Introduction: Never weep, never weep.

With clear eyes explore the pit.

Sometime at the last gasp comes peace
To every soul.
Never to mine until I find out and speak
The things that I know.

Welcome to Near-Earth Object, a website, newsletter, and podcast (coming soon!) by me, Paul Fidalgo. These are the falling years.

First, an introduction.

This is a project through which I, an odd duck, work through the problem of how to be a person in the world. That’s it. Through written and spoken words, my own and those of others, I try to figure out what to think, what to believe, and how to feel. And then I publish it for the public, which is frankly the most dubious part of this whole enterprise.

As I hope you’ve guessed, the name Near-Earth Object is not about things that float in space. It’s about the experience of being part of something—be it a family, a society, or a species—while also being slightly outside of it. It’s about being part of a cosmic system, but in an erratic orbit.

This newsletter is intended to serve as a regular conduit between me and whoever else out there who might find value in watching this process unfold. I’ll certainly highlight my own work and happily direct you to it, but it will also be an opportunity for me to share thoughts and ideas I’ve collected from other sources, old and new. The format is known as a “newsletter,” but it will not be “newsy.” While commentary and reflection on current events is unavoidable, my hope is that any edition of this publication could be read by someone in the far future and found as worthy of their time and attention as it would be the day it was published.

Speaking of these times...

The tagline of this project, “These are the falling years,” and the lines —that appear at this newsletter’s opening—I read at the show’s opening, all come from a poem by Robinson Jeffers written around 1940 titled “For Una.” In it, Jeffers writes about a stone tower he had built for his wife, a place of solitude and sanctuary for the two of them and an expression of his love for her. But he is writing while processing the apocalyptic horrors of the Second World War, which at the time must truly have felt like the end of all things.

I’m beginning this project in the autumn of 2020, the Lost Year. This is my personal creative endeavor, and it’s happening against the backdrop of the anxiety, fear, disappointment, disillusionment, and despair of our current age, and there’s no getting away from that. These truly are falling years.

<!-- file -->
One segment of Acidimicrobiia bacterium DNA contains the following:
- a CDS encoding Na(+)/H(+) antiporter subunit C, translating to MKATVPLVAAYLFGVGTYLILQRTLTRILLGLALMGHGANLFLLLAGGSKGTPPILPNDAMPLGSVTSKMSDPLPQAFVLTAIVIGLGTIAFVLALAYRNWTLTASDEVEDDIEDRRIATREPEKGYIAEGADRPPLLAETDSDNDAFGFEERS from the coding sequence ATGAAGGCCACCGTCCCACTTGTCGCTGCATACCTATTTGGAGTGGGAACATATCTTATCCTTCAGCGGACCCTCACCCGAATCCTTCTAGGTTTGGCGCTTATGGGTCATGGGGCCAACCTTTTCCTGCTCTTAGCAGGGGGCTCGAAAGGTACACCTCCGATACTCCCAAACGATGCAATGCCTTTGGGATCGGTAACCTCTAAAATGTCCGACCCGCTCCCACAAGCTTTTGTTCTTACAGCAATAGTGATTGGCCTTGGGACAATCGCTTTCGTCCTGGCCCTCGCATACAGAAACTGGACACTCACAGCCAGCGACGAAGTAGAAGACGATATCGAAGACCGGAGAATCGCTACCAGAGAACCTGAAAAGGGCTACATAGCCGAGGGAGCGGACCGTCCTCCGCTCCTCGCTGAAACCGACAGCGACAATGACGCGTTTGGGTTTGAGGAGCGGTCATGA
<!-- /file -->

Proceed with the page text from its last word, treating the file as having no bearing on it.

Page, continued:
And though I am an odd duck, I am not a young one. According to actuarial tables, I’ve just kicked off the second half of my life, meaning I have fewer days ahead of me than I do before. I am a near-Earth object in a descending orbit. These are *my* falling years, too.

“Never weep, never weep,” wrote Robinson Jeffers. Well, I certainly won’t tell you not to weep. But there is much to see and much to say in between the tears.

Thanks for taking the time. If you’re still interested, read on.

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Who the hell is this guy?

I’m an actor, musician, writer, and father.

In a former life I was a professional stage actor, which included five amazing years with the American Shakespeare Center.

I have written and recorded quite a bit of music in my time, much of which you can find on the major streaming and download platforms. Just about all of it is available on SoundCloud.

I have been working in nonprofit communications since 2007, and of course no employer of mine necessarily endorses any of my opinions that are expressed on this or any other platform.

After about a decade as a professional actor, I earned a master’s degree in political management from George Washington University in Washington, DC, and worked in various areas of national politics. I now live in Maine. I was for a time a contributor for Friendly Atheist and Android Police.

In 2016, at the age of 38, I was diagnosed with Asperger’s syndrome, also known as autism spectrum disorder.

I was one of the contributors to the book What Do We Do About Inequality? from the Wicked Problems Collaborative, with the essay “Noble Fictions and Sacred Texts.”

My essay “The Dead Tree” was published in the thirteenth Dark Mountain book.

For one brief shining moment I hosted the podcast Point of Inquiry.

  • Listen to my music.

  • Follow me on Twitter.

  • See what I read.

  • Send me an e-mail (no promises of a reply).

  • Don’t use Facebook.


Paul Fidalgo
Odd duck. Opinions do not represent those of my employer, nor likely anyone else.